Ingrid Laguna is a writer, teacher and musician. She lives in Melbourne and teaches English to children and adults from all over the world, many of whom have refugee backgrounds. Songbird is her second book.
Today, Ingrid answers our Ten Terrifying Questions…
1. To begin with why don’t you tell us a little bit about yourself – where were you born? Raised? Schooled?
I was born and raised in Sydney with a radiologist father and a ceramicist mother. I have two brothers and a sister. Mum says that when we were little, she sat herself inside the playpen hand-coiling clay into pots while we were all on the outside. She cooked by candlelight to pretend she was somewhere other than in a kitchen. Dad was always trying to learn an instrument but simply couldn’t, no matter how many hours he practiced. He cranked Kris Kristofferson, Rod Steward, Greek dancing music and Nana Mouskouri.
We moved house regularly. When I was eleven, Dad decided he wanted a farm, so we moved to the Southern Highlands and I was made school captain at Exeter Primary School; there were thirty-five students in total. I had a short, rotund pony that refused to canter and a motorbike for rounding up cows before school in my nightie, a fake fur coat and gum boots.
Mum and Dad split when I was thirteen and I was shuffled to Canberra with Mum and my little brother. Mum was a mess. When I was fifteen, I ran away from home and school, to inner city Sydney. I felt lost and wore a lot of black. I stayed out late and ran amuck. I waitressed. At eighteen, I went to East Sydney Tech to finish high school doing two years in one. I caught a bus to Randwick High School to sit my exams with actual school kids. I knew no-one. I felt self-conscious and alone. I didn’t make it to university until my late twenties.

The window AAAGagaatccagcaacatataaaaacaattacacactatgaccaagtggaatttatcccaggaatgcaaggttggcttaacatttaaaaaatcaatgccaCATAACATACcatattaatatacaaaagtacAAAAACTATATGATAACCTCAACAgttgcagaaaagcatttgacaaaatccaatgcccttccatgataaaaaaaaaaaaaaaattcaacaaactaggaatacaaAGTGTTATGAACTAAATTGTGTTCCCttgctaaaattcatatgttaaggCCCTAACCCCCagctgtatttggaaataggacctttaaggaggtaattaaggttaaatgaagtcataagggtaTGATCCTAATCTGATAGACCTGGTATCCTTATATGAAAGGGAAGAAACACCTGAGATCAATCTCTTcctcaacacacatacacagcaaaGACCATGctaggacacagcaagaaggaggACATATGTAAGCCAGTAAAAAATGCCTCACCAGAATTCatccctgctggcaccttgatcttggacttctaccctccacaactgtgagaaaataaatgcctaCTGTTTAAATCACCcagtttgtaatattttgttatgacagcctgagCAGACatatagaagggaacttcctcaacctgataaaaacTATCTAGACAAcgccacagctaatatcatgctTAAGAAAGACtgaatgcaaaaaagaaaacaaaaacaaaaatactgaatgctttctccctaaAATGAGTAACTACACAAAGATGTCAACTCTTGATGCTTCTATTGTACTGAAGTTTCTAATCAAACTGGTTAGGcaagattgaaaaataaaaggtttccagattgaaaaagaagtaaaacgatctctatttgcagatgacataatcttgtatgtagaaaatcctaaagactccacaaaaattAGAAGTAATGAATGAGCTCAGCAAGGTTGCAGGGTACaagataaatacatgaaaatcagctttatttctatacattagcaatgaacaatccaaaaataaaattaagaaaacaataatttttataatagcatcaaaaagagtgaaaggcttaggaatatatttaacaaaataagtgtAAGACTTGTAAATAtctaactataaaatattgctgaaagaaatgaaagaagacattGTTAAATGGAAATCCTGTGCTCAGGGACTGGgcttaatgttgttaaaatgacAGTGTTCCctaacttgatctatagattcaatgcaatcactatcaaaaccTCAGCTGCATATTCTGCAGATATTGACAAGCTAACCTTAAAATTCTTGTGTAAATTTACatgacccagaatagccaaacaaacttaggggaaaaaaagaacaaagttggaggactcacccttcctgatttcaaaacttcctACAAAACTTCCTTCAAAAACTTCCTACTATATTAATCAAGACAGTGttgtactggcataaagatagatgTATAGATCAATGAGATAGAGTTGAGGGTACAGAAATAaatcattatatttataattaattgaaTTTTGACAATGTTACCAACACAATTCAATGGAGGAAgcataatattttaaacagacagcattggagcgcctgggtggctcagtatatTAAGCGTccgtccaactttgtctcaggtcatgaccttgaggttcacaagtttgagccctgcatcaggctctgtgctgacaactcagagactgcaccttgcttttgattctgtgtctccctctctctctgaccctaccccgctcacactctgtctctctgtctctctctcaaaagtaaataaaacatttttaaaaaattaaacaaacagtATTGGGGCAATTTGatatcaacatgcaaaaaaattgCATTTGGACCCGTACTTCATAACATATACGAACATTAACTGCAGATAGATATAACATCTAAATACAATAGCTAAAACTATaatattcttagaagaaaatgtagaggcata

2. What did you want to be when you were twelve, eighteen and thirty? And why?
At age twelve, I wanted to be a dancer. I loved to dance more than anything – ballet, contemporary, African. I loved it all. When I was eighteen, I roamed Europe with a backpack. I read books. I don’t remember knowing what I wanted to be. I was drawn to live music and tuned in to the lyrics. When I was thirty, I wanted to be, and was, a singing, songwriting, djembe and conga playing musician.
3. What strongly held belief did you have when you were younger that you do not have now?